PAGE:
Q: (You can skim through this background info) I am 24 years old, 5'10" and weigh 147 pounds. When I was 22 I weighed 135 pounds. Though I'm not fat, the extra 12 pounds is. I know this because I gained it without ever working out. I am rather thin if you can't get a mental picture from my stats. I have decided to start working out because I am tired of being the skinny guy. I would like to look more like a running back or baseball player than a long distance runner. When I decide to take on a project, I want the best information I can get to aid me in the completion of that project.
(Here is the meat of his question) I have been reading a lot of your articles on Bullz-Eye.com. I also have read some of Pete Sisco's. This prompted me to buy and read his book Train Smart. What is your opinion of PFT and SCT? Did I waste $30? The reason I ask you is because you don't seem to be selling anything, and you seem to know what you are talking about.
I can tell you this: Everybody has a different ability to recover from intense training. For example, we are as different in recovery ability as we are in intelligence. Some people are genetically very smart and some are as dumb as a rock, but most fall in the middle somewhere. We all recover from exercise at different rates. Many people who recover quickly have reached a high level of success performing a high number of sets training very frequently. Many who recover slowly have also been very successful performing low numbers of sets training very infrequently.
Because everybody is unique in their ability to adapt and recover from different programs, the number of training sessions and sets needs to be individualized. Without keeping a detailed journal, it will be almost impossible to determine what workouts where successful and which ones were not. I feel a training journal is absolutely essential for success. Keep track of sets, reps, weight, exercises, rest intervals, and make comments at the end of each session about how you felt. I would also start keeping a nutrition journal. At 5'10" weighing 147 pounds, you are not eating enough food. Believe me, I've been there. I was 149 pounds at the start of my senior year and I'm also 5'10".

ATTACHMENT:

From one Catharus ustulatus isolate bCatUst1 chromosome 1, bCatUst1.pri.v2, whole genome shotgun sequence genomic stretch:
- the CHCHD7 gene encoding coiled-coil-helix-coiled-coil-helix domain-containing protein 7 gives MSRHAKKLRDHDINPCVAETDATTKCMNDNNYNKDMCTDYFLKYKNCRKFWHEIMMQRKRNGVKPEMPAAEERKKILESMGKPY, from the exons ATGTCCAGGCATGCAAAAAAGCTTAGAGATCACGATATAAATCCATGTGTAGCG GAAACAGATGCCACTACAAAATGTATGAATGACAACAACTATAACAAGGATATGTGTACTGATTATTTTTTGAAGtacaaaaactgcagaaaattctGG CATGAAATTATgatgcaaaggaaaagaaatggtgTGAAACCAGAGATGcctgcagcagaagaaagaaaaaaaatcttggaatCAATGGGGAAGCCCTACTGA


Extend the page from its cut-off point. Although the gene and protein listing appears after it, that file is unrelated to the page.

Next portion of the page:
I've attached my personal training and nutrition logs. Make copies and put them in a binder. Also attached are some nutrition principles for you to go by. Very shortly the training and nutrition log will be for sale on Bullz-Eye.com, so you lucked out.
As for the question of did you waste your money, I don't think so. I think you should read whatever you can get your hands on. Just use your head -- if it sounds too good to be true, you know the rest. I have a very hard time with people promising two inches on your arms in two workouts, 50 pounds on your bench in three weeks, or washboard abs in five minutes three times per week. Like I said, use your head.
Good luck, and let me know how it goes.
I recently turned 19 and I know I’m way overweight (5’9” 240) so I really am now sticking to a training routine. I hit the gym Monday, Tuesday, Thursday, Friday doing heavy and light days (light days being slightly less weight, but four to five more reps at full speed, keeping it intense). I really want to lose as much weight as possible, and I really don’t mind hitting the weights at all, but I hate “conventional cardio” sitting on an uncomfortable-ass bike or running on a treadmill, because it starts to hurt, and not hurt like a good burn should. I like playing sports at the gym, but they aren’t offered enough for that to be enough cardio in my mind. I’ve seen you say screw cardio, which was music to my ears. What can you suggest in general so that I can lose the most fat, keep muscle and do it quickly? I’m not expecting any miracles -- I’m ready to bust my ass. I just need help with the fat-burning part.
Thanks very much,
The best thing for you to do is to keep hitting the weighs hard. Make sure you're keeping a journal so you know what's working and what's not. Yes, I do say screw the cardio. However, if you want to perform two sessions per week of the low intensity variety, you can burn a few calories while facilitating recovery from your weight-training sessions. By low intensity, I mean walking four miles an hour on a treadmill for 20 to 30 minutes.
Adjusting your diet is another essential element to getting leaner. Below you'll find a list of my nutrition principles and banned foods:
- Plan your meals in advance.
- Prepare your food in advance. You’re less likely to fall of the wagon if there is quality food already made.